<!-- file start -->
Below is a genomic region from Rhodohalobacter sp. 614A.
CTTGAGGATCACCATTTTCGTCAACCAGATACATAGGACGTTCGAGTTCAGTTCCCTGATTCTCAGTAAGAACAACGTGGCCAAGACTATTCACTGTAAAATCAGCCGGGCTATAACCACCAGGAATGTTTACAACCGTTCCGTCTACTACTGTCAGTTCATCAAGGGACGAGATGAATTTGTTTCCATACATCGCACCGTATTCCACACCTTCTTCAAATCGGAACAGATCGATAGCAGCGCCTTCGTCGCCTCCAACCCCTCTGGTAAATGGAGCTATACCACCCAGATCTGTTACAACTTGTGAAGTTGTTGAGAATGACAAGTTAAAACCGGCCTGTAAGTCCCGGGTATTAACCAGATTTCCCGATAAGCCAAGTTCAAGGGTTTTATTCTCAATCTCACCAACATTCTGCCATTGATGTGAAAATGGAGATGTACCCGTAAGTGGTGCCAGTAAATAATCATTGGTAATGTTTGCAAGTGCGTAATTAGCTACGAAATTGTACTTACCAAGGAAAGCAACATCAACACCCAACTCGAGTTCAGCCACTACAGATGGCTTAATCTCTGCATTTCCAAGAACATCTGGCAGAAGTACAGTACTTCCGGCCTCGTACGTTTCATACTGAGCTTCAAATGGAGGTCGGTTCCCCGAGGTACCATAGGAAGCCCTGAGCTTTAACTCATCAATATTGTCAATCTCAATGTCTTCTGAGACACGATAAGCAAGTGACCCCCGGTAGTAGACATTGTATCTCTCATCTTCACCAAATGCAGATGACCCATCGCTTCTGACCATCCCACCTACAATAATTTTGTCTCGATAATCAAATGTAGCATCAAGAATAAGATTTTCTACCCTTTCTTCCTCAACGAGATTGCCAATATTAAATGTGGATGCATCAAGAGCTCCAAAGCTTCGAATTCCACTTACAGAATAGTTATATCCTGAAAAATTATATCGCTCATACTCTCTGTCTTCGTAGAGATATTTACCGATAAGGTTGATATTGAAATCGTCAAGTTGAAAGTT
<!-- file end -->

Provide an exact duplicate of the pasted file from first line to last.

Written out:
Below is a genomic region from Rhodohalobacter sp. 614A.
CTTGAGGATCACCATTTTCGTCAACCAGATACATAGGACGTTCGAGTTCAGTTCCCTGATTCTCAGTAAGAACAACGTGGCCAAGACTATTCACTGTAAAATCAGCCGGGCTATAACCACCAGGAATGTTTACAACCGTTCCGTCTACTACTGTCAGTTCATCAAGGGACGAGATGAATTTGTTTCCATACATCGCACCGTATTCCACACCTTCTTCAAATCGGAACAGATCGATAGCAGCGCCTTCGTCGCCTCCAACCCCTCTGGTAAATGGAGCTATACCACCCAGATCTGTTACAACTTGTGAAGTTGTTGAGAATGACAAGTTAAAACCGGCCTGTAAGTCCCGGGTATTAACCAGATTTCCCGATAAGCCAAGTTCAAGGGTTTTATTCTCAATCTCACCAACATTCTGCCATTGATGTGAAAATGGAGATGTACCCGTAAGTGGTGCCAGTAAATAATCATTGGTAATGTTTGCAAGTGCGTAATTAGCTACGAAATTGTACTTACCAAGGAAAGCAACATCAACACCCAACTCGAGTTCAGCCACTACAGATGGCTTAATCTCTGCATTTCCAAGAACATCTGGCAGAAGTACAGTACTTCCGGCCTCGTACGTTTCATACTGAGCTTCAAATGGAGGTCGGTTCCCCGAGGTACCATAGGAAGCCCTGAGCTTTAACTCATCAATATTGTCAATCTCAATGTCTTCTGAGACACGATAAGCAAGTGACCCCCGGTAGTAGACATTGTATCTCTCATCTTCACCAAATGCAGATGACCCATCGCTTCTGACCATCCCACCTACAATAATTTTGTCTCGATAATCAAATGTAGCATCAAGAATAAGATTTTCTACCCTTTCTTCCTCAACGAGATTGCCAATATTAAATGTGGATGCATCAAGAGCTCCAAAGCTTCGAATTCCACTTACAGAATAGTTATATCCTGAAAAATTATATCGCTCATACTCTCTGTCTTCGTAGAGATATTTACCGATAAGGTTGATATTGAAATCGTCAAGTTGAAAGTT